The Iditarod trail was originally part of a mail and supply trail. Dog teams carried necessities to various small towns along the route. The trail became famous in 1925 after a heroic effort to carry serum to Nome, which was being threatened with diphtheria. Dog sled teams carried the serum almost 700 miles through a howling blizzard in a relay fashion, ending with Gunnar Kaasen and his lead dog Balto. The serum arrived in the nick of time and spared hundreds of lives. The trip took 127 hours and involved 20 mushers. The mushers became heroes, and a statue of Balto can still be seen in Central Park, New York City. Balto's team was sold to a movie producer, then to a Los Angeles museum. A businessman named George Kimble eventually learned that the team was being mistreated and collected money to purchase and bring the dogs to Cleveland's Brookside Zoo, where they lived out the rest of their days.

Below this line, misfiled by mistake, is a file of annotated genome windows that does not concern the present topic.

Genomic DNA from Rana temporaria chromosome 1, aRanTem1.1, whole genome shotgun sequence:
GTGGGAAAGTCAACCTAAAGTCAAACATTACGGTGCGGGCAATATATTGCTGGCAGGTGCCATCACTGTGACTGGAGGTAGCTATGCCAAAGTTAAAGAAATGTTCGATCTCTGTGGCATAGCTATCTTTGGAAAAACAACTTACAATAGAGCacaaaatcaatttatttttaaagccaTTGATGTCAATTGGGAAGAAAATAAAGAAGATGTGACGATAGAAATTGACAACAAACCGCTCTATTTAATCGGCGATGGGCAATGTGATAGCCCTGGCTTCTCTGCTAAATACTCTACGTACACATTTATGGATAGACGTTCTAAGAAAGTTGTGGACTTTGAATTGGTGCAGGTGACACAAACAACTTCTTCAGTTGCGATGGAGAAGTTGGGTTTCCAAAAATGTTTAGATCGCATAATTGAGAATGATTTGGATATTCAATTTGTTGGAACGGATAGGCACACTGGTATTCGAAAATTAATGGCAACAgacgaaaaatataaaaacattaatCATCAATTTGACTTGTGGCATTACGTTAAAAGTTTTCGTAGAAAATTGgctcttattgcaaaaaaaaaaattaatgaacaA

An interesting side note is that while Balto received most of the recognition for the successful serum run, the real workhorse of the run was Togo, who covered 261 miles, compared to Balto's 53. Not long before he died, Togo finally received a formal recognition at Madison Square Garden in New York City, where Captain Roald Amundsen, the famous Arctic explorer, awarded him a gold medal.
The mushers were a veritable melting pot of people, comprised of several Athabaskan Indians, Yupic Eskimos and pioneers of Russian, Norwegian or Irish ancestry. All were paid between $30 and $40 and given a citation by the governor.